Lou Dungate founded her line of cashmere basics in 2016. You’ll find Lou’s garments around the corner from our Boxpark store amidst an achingly cool collection of clothing, homewares, print and coffee at Modern Society on Redchurch Street, where eclecticism meets modern minimalism.
Lou also holds seasonal ‘Lou Hosts’ events where she brings together a bunch of female founders for business breakfasts.
Hi Lou, tell us everything! Starting with your background, education and training.
[LOU] Everything, sure! Born & bred in Surrey, and both my parents are keen gardeners, so I spent a lot of my childhood outdoors. I had a cat called Dash, and a million small pets from hamsters and gerbils to guinea pigs and rabbits. Always loved reading fashion and art magazines, and generally being creative but wasn’t sure about a career. I studied Psychology (which I don’t regret for a second because it was so interesting and useful) at uni and then went into advertising. I then picked up knitting as a hobby, though it soon turned into a small business as my friends kept placing orders for my knitted hats and scarves. I’m completely self-taught when it comes to knitwear design and the business of fashion, and definitely still learning.
You’ve brought your vision to reality and your products can now be found out there in retail stores. Talk us through the key milestones in your journey to date?
[LOU] My first sale! A really simple knitted headband to my friend, was one of the first things I’d made - the fact that someone wanted to buy it was a bit beyond me at the time. My first sale to a stranger! Being picked up by my first ever stockist - Young British Designers. Then, when I wanted to start outsourcing production - I had a meeting with the founders of my now main supplier - I was terrified, had no impressive numbers to present to them, just my business idea which they supported from day one.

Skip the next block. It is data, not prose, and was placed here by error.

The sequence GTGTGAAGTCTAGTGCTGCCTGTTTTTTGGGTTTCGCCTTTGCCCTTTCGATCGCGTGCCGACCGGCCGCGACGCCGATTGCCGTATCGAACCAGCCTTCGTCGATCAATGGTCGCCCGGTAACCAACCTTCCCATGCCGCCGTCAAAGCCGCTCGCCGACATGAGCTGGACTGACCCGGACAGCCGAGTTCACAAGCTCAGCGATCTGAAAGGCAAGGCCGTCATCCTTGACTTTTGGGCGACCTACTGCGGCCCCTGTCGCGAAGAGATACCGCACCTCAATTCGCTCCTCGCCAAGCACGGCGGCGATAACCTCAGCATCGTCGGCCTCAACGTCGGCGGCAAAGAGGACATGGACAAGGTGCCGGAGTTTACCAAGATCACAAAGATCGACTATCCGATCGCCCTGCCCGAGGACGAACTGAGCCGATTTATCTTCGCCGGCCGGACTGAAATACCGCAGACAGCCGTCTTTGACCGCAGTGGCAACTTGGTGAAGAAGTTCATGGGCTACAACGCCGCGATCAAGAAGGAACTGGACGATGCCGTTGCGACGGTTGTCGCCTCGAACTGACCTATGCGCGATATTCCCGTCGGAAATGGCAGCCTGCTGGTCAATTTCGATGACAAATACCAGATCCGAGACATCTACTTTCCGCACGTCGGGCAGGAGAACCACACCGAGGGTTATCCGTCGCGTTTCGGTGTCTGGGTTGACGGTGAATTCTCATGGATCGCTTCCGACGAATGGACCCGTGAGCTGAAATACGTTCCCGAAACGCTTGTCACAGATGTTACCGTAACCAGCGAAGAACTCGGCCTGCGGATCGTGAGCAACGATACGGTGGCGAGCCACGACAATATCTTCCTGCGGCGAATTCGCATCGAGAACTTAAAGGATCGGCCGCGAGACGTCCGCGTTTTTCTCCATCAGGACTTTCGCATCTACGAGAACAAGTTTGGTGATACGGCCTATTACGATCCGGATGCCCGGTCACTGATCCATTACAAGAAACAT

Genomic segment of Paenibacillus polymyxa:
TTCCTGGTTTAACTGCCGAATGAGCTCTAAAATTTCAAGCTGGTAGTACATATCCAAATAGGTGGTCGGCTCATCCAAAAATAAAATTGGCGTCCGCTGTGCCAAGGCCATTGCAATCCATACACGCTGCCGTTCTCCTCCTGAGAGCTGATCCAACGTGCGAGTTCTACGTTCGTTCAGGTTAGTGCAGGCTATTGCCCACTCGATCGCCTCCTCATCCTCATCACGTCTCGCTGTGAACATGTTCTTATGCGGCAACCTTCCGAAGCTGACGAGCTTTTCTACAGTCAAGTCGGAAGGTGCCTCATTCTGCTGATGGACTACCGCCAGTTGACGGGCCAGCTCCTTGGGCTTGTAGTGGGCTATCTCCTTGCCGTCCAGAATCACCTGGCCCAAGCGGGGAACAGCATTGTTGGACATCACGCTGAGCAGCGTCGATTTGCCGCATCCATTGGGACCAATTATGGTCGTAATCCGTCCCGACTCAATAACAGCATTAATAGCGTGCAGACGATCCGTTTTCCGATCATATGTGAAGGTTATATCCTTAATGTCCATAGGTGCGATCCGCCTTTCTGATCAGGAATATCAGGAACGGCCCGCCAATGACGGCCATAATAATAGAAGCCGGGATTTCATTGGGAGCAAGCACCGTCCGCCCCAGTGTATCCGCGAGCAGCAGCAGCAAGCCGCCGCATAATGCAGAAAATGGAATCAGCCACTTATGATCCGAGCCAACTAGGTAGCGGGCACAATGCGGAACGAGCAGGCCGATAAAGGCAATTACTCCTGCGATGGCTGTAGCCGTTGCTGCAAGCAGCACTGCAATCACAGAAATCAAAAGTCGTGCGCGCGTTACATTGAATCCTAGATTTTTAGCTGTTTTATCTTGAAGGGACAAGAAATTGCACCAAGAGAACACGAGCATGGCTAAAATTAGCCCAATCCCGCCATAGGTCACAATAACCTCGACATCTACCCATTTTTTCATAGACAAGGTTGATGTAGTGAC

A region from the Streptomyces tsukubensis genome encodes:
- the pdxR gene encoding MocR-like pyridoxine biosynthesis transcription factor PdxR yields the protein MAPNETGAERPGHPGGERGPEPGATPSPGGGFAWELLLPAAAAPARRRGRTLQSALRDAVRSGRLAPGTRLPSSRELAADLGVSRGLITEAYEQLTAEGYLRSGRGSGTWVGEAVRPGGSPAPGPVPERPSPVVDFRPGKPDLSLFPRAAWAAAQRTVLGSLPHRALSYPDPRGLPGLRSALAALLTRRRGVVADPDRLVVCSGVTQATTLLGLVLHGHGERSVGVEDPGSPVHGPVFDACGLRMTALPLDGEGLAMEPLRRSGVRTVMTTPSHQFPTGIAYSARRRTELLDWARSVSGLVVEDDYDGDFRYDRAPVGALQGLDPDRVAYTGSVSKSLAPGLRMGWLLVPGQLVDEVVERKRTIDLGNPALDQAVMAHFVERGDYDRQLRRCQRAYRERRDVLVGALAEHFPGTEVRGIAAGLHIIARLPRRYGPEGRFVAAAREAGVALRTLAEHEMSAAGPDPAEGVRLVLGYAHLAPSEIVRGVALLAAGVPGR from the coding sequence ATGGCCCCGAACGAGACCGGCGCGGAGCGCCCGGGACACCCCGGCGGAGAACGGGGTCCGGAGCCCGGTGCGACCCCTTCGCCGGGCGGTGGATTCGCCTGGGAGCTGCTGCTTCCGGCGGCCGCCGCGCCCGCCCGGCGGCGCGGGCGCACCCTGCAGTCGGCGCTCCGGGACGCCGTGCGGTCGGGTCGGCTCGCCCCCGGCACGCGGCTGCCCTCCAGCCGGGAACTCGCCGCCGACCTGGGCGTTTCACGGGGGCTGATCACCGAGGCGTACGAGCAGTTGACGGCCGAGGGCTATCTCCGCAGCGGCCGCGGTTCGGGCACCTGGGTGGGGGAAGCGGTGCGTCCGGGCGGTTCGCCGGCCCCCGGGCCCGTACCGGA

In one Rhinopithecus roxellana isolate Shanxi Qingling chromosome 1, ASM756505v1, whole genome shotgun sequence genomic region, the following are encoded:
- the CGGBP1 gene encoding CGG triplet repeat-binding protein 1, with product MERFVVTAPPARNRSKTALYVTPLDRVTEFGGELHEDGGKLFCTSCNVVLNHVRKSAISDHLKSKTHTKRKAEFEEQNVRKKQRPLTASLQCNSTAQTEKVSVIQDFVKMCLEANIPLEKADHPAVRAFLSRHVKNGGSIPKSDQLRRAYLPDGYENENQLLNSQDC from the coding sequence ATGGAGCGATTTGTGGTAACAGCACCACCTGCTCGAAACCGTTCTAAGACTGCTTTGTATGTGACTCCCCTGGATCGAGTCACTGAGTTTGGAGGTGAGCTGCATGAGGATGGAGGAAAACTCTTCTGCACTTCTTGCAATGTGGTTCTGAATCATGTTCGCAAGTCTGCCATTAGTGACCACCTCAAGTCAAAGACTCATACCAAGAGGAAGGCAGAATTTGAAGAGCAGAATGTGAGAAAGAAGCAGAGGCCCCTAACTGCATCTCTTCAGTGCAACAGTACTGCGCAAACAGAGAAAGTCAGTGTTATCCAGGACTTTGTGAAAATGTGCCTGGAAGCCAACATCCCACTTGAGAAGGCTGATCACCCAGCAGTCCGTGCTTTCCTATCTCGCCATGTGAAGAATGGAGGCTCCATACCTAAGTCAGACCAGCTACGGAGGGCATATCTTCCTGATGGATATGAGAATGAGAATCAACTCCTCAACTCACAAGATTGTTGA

[LOU] I think, for me, it seems more like why not? Cashmere is a truly beautiful and sustainable fibre, but its value and perception have been lost somehow through mass production and irresponsible sourcing. High quality cashmere is warm, it’s light and just feels insane to wear. And with proper care, should last a lifetime. I’m partial to wool too, but cashmere just felt like a good place to start a slow knitwear label.
For all the product creators out there who are embarking on the wholesaling journey, what’s been key to your success in building relationships with your stockists?
[LOU] I think the key approach is understanding that you are working as a partnership; it’s important to provide support to your stores, whilst at the same time utilising the opportunities to find out who your customer is - what are they buying, where are they from etc. There’s so much to learn about your business when you see it through a retailer’s perspective. The buyers are vital, they know the industry inside out. And because you can’t be at the stores all the time you really rely on the retail team. I really enjoy meeting the retail team and getting their feedback. I’ve worked on the shop floor too, so I know how much of an insight they have. I like to pop in to ask them for their take on recent sales patterns, usually in exchange for chocolate.